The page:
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Halloween is front and center as we prepare our costumes and ready our houses to celebrate in the safest but most fun manner we can think of and this year it’s going to take creativity to maintain the excitement of the holiday while social distancing. Some of us are spending time at home watching scary movies and popping popcorn while others are adding extra flair to their costumes this year. While we don’t expect (or advocate for) bobbing for apples, there’s still one thing that everyone gets excited for at this time of year – sweet, sour, or chocolaty everyone loves candy! And that love of confections and the connection they have to Halloween is the focus this week as we take a look at some candy facts, some stats on the favorite candies of the CFI offices and how Commodity Forwarders is keeping your candy fresh for the festivities.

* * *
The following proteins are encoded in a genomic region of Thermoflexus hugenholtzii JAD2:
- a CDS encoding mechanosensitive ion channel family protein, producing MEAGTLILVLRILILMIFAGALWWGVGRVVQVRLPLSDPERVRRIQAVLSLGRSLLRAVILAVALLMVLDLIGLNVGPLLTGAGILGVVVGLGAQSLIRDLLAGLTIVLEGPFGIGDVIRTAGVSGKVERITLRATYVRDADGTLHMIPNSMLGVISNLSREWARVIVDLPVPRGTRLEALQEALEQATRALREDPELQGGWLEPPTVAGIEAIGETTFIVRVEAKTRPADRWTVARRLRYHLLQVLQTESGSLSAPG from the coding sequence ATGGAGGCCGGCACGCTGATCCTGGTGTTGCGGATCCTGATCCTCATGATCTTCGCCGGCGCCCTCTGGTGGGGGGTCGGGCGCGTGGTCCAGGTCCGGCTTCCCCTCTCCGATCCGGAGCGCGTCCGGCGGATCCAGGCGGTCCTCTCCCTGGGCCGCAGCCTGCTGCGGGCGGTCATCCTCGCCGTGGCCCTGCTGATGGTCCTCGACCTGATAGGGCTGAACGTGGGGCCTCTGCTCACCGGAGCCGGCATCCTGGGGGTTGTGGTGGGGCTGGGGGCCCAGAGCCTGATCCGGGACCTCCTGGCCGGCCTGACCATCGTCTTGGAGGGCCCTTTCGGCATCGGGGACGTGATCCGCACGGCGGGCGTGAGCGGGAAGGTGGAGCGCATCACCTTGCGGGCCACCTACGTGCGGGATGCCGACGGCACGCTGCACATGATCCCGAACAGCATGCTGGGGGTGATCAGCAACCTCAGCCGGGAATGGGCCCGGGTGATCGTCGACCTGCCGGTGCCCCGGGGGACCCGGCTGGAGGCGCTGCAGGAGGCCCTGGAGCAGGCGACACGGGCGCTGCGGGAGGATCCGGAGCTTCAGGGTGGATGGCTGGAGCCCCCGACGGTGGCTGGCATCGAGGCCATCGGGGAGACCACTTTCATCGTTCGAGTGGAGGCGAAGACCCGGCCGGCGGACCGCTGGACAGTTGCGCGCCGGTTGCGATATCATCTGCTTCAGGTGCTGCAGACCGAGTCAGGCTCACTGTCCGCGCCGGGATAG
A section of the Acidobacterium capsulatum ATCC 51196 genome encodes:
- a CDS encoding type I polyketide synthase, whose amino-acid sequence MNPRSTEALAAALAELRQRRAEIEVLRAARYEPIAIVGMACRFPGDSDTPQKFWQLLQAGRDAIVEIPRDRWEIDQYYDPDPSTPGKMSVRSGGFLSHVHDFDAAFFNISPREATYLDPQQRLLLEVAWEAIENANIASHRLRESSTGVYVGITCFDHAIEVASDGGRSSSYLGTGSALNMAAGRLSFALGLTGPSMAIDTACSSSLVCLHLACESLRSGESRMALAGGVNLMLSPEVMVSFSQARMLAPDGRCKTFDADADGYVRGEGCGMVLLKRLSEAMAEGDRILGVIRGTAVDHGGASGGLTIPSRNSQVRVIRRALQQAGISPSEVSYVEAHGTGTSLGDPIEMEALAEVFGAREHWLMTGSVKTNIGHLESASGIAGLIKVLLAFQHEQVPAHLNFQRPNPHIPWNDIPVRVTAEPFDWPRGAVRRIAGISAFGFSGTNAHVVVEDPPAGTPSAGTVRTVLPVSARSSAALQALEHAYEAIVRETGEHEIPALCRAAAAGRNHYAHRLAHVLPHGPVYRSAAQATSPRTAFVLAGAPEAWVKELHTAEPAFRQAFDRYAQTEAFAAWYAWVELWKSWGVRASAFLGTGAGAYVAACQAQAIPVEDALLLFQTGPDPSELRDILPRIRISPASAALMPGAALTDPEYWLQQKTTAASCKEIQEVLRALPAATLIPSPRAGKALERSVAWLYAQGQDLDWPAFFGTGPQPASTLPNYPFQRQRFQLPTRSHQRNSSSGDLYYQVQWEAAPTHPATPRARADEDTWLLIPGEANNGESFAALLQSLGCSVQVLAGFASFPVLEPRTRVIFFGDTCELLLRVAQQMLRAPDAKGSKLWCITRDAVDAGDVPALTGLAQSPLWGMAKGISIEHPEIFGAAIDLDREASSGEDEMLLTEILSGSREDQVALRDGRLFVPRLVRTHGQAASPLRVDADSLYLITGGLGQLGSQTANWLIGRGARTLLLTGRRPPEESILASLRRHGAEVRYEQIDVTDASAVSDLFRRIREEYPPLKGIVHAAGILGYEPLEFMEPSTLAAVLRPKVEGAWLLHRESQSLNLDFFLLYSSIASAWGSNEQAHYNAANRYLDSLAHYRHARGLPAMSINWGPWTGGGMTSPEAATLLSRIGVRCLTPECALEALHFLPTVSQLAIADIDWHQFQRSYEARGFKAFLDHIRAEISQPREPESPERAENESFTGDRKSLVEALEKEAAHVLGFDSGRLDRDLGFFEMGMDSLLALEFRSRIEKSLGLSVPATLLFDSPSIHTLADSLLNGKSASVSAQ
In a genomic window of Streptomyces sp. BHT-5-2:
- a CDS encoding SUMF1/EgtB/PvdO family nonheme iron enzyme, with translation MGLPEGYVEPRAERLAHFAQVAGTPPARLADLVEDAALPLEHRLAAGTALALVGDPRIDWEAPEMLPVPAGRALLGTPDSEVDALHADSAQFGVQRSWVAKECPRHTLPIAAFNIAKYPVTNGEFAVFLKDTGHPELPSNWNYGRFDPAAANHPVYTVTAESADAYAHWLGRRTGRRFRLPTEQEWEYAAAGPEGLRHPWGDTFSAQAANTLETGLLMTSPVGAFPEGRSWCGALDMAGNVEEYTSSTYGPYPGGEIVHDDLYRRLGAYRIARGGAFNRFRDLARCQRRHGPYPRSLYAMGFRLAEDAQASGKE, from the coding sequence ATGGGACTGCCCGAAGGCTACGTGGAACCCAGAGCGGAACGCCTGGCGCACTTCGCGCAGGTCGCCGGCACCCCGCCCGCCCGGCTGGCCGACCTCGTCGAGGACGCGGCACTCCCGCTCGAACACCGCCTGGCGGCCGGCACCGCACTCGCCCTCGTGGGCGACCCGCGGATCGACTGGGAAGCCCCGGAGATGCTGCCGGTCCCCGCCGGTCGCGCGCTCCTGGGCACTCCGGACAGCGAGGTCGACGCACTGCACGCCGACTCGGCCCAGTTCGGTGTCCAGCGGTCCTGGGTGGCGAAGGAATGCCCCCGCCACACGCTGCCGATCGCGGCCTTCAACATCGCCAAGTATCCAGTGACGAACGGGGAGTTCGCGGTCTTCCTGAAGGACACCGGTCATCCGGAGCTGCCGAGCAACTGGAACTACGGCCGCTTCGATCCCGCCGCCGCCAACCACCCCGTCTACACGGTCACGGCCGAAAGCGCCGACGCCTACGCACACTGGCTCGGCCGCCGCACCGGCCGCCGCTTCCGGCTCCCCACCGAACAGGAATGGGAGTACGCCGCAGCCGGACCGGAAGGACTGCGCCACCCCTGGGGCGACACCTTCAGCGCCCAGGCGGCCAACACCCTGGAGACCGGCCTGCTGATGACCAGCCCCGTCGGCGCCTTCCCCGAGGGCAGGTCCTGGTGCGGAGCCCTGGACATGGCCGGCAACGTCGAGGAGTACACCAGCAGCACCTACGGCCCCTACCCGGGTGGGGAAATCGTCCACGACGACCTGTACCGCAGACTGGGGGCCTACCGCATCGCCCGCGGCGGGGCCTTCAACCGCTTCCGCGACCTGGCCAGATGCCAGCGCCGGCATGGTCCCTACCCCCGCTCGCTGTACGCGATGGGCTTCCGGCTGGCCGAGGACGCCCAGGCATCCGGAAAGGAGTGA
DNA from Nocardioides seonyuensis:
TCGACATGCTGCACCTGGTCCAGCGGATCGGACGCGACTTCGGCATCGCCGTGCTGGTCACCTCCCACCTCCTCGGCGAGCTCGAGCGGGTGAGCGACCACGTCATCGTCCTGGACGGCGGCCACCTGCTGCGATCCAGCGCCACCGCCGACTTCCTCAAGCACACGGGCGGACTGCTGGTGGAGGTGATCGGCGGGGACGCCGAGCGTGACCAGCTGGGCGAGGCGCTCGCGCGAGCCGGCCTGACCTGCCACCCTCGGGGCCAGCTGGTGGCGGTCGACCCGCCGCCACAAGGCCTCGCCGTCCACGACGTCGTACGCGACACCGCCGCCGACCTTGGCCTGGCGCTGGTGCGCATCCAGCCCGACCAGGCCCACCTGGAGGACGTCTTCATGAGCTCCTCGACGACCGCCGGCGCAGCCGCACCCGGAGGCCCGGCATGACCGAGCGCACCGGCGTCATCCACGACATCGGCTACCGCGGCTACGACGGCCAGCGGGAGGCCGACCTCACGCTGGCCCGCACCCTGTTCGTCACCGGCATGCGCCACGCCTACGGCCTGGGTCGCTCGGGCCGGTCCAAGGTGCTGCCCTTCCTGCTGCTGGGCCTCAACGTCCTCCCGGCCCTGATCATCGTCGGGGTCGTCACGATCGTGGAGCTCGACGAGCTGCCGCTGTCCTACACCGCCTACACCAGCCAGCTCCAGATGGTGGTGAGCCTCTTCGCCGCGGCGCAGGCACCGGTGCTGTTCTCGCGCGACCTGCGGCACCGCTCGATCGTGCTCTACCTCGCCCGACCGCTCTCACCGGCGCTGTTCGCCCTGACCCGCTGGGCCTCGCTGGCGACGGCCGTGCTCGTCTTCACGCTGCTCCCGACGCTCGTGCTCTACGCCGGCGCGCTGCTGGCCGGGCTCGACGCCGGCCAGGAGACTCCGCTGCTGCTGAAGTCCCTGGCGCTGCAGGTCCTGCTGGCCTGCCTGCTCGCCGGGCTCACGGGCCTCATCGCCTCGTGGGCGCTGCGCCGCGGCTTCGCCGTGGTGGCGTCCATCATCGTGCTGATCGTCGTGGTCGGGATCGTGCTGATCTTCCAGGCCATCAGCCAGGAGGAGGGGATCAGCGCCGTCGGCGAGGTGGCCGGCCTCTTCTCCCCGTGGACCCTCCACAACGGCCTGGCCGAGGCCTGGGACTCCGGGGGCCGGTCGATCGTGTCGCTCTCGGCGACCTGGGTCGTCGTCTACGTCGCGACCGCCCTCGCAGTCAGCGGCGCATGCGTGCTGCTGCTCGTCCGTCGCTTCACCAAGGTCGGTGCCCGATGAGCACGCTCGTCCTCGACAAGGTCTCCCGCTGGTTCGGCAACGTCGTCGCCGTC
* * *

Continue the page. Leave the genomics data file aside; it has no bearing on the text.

The melting point of chocolate is 90 degrees, well below the temperature of the human body and while we all over a melting s’mores treat, opening a fun-size melted Milky Way isn’t the trick or treat we had in mind. Keeping confections cool while they travel from factories to retailers is a critical function of cool chain perishable shippers, including CFI. CFI distributes candy in Hawaii via our Young Brothers consolidations to ensure temp control intra-island. Chocolate isn’t the only confection that melts. Hawaii’s favorite Halloween candy, Skittles, needs to be kept cool during transit, lest fans tear open a bag of sticky rainbow mess.

Maintaining temperature is such a critical part of the confectionary world that chocolatiers around the world study the way chocolate tempers (heats and cools at different points to ensure a smooth, glossy finish) and must have the process exactly right or risk scalding, seizing and ruining the candies. Once the chocolate is properly tempered it’s not immune to other issues if it gets too hot waiting during shipment and that’s unacceptable to CFI. Our cold chain service offers the exact levels of climate control to ensure the freshest candy reaches store shelves where it waits for warm eager hands, as it should be.

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